Hugo reading 2018: Strange Horizons

Strange Horizons was a bit of a mixed bag for me.  The two stories were good, but did not blow my mind.  Utopia LOL was funny and wrenching and didn’t quite work for me; These Constellataions Will Be Yours worked better – it was unsettling and cleverly emotional, set in a world where space exploration is reliant on turning certain members of a conquered race into the minds of spaceships (and conditioning them to think that this is the best way forward).  The protagonist is such a ship, and she is repelled, appalled, and then reluctantly fascinated and fond of the young dancer who refuses to be enslaved as she is.

There were two poems, one of which was at least half in a language I don’t speak, so I wasn’t quite sure what to make of it.

I think the most interesting part of this issue was an article by Erin Horakova, called Freshly Remember’d: Kirk Drift.  It was a multi-part essay, discussing popular ideas of Captain Kirk and how they are so pervasive that one ceases to be able to see the actual character through the stereotype. There was a really interesting and thorough investigation of Kirk’s character and relationships with women, and how ideas about masculinity – oh, let’s just call it toxic masculinity, because that’s what it is – have kind of retconned his character into something different from what t is. Very thought provoking, especially in pointing out the ways in which the discourse around masculinity has actually changed for the worse in recent years, and how current perceptions change how we see the original Star Trek, as well as the ways in which we form false memories and the difficulties of overcoming them.  I’ve seen maybe two episodes of the original Trek (or maybe one), and this was compelling enough to make me want to watch a lot more.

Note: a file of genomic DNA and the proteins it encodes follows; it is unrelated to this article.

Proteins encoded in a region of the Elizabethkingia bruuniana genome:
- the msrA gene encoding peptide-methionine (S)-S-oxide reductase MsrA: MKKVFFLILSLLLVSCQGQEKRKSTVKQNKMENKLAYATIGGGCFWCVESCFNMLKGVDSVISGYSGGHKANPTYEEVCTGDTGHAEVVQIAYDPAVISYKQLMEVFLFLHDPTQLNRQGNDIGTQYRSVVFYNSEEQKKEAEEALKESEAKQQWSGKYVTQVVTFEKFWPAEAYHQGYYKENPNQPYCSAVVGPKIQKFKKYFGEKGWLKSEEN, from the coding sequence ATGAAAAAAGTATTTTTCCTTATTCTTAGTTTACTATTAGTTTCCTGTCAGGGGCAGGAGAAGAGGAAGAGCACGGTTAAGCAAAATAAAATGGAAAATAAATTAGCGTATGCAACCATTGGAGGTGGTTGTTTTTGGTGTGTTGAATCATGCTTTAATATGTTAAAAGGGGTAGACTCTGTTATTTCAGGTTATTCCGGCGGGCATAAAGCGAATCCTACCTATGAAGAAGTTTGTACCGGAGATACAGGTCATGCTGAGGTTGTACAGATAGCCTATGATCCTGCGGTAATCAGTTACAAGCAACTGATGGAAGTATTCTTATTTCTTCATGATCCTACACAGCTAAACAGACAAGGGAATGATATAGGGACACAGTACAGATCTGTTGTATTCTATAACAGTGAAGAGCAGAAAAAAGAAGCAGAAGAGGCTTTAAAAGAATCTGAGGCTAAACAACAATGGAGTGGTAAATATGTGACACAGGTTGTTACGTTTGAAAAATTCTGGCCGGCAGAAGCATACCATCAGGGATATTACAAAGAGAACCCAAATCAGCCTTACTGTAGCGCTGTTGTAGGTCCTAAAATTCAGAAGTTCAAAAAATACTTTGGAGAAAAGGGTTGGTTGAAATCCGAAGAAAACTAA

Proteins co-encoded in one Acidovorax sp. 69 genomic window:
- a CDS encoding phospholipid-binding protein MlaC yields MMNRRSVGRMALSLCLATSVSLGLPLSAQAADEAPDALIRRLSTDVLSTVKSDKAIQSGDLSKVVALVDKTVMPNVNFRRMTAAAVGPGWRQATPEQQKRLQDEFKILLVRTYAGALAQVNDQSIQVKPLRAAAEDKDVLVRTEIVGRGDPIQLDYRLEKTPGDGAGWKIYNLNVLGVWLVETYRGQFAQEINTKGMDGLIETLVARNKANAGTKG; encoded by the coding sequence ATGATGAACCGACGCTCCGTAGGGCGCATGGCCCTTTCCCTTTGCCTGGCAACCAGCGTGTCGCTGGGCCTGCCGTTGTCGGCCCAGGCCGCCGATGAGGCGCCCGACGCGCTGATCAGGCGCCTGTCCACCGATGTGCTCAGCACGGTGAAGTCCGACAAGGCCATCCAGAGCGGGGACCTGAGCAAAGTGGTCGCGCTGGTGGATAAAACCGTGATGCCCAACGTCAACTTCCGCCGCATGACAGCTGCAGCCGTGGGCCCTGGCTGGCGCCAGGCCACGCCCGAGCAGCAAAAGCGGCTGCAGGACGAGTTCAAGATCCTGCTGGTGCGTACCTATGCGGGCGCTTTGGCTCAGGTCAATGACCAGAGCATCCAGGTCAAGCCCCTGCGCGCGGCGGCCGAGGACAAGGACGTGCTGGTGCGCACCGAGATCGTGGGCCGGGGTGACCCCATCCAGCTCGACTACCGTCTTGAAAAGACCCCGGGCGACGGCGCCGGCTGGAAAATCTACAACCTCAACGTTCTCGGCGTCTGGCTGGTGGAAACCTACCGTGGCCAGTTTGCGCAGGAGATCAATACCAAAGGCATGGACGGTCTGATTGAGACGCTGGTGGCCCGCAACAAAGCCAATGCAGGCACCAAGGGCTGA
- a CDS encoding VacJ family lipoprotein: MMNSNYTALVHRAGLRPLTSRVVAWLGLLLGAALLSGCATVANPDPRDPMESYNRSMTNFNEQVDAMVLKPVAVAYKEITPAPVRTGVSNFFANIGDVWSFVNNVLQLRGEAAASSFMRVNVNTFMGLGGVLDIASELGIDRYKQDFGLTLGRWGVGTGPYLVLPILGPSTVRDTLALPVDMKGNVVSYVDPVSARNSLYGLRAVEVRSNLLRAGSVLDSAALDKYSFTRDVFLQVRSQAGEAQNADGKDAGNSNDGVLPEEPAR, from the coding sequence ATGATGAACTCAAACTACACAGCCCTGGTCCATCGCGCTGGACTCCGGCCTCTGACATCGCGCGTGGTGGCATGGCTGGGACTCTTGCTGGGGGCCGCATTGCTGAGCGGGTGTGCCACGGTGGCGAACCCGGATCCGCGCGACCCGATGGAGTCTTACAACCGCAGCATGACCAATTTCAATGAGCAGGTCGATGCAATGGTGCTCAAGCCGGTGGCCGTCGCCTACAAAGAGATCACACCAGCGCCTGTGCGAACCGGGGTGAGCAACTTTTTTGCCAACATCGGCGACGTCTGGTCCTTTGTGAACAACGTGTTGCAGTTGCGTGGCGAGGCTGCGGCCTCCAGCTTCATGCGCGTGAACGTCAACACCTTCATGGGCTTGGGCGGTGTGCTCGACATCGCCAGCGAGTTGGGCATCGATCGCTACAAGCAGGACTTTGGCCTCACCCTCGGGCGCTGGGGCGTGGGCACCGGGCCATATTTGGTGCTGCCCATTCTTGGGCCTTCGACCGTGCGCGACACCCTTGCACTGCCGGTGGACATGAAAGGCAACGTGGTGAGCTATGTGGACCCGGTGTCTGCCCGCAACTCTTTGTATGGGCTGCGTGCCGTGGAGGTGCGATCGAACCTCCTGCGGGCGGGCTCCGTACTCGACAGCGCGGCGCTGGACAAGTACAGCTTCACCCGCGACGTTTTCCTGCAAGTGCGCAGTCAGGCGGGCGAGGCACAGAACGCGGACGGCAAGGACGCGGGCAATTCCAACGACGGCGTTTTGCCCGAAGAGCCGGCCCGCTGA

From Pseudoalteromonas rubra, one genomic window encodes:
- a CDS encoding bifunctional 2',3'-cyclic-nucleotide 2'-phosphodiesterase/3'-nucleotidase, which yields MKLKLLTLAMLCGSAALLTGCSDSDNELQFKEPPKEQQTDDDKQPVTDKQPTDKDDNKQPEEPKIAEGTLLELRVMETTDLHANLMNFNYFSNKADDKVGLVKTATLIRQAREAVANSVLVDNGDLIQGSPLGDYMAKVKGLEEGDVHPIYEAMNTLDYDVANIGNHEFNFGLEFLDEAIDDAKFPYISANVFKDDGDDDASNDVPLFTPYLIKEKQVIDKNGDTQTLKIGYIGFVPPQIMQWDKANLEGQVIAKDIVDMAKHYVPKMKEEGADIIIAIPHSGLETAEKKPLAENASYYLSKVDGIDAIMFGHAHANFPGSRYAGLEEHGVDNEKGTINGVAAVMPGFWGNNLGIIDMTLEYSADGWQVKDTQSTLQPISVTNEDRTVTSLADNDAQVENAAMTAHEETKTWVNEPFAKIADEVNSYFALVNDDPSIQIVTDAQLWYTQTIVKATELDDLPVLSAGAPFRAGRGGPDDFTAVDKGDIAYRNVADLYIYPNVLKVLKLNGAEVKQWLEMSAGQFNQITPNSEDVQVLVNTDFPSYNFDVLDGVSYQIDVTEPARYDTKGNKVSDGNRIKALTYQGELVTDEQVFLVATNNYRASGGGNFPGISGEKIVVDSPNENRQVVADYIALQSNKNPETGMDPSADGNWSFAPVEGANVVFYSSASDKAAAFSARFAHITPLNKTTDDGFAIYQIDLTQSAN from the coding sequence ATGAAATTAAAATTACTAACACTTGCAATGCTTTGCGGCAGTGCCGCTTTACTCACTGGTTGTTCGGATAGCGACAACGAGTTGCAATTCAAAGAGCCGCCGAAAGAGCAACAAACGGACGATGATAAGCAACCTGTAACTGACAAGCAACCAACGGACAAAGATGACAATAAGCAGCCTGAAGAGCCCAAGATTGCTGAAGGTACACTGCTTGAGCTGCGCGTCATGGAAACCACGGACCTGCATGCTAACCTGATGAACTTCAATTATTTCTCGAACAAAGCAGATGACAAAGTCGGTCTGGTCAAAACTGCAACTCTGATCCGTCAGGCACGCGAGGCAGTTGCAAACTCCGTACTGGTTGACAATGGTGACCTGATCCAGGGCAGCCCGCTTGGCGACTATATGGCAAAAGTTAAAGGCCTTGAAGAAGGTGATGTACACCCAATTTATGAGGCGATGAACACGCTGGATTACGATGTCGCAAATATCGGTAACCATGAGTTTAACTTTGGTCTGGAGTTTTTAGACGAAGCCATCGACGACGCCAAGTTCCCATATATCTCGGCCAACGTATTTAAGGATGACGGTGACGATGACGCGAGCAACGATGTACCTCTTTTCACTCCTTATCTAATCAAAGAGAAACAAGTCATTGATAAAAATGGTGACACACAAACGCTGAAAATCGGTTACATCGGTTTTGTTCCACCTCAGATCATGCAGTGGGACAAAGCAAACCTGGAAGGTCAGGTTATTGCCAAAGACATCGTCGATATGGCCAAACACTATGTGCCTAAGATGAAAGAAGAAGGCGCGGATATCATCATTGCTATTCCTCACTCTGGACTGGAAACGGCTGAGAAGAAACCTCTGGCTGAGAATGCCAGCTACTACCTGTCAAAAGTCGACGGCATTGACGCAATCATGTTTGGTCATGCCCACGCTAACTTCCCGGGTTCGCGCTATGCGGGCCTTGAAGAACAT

There was a roundtable on indigenous futurism and recolonising science fiction, which was good, but I don’t know what to pull out of it to write about. The thing that struck me most was when they were talking about how First Nations people in the US don’t really have exist in the present in modern fiction – they are missing from works set in the current era, and only appear as historical figures, so they have no place in the now, let alone in the future worlds of speculative fiction. This is an aspect of representation that had not occurred to me and bears thinking about.

And there were three reviews, one so literary I couldn’t understand it, one nice and straightforward and interesting, and one that was angry and fairly brilliant in discussing an anthology called ‘Deserts of Fire: Speculative Fiction and the Modern War’, edited by Douglas Lain, which is apparently attempting to be anti-war while being entirely US-centric and rife with American exceptionalism and no voices from the countries in which these American wars are taking place.
I think this goes below Uncanny, and probably below Fireside.  The only thing I absolutely loved was the essay about Captain Kirk, but that was good enough to put it above Book Smugglers and Beneath Ceaseless Skies

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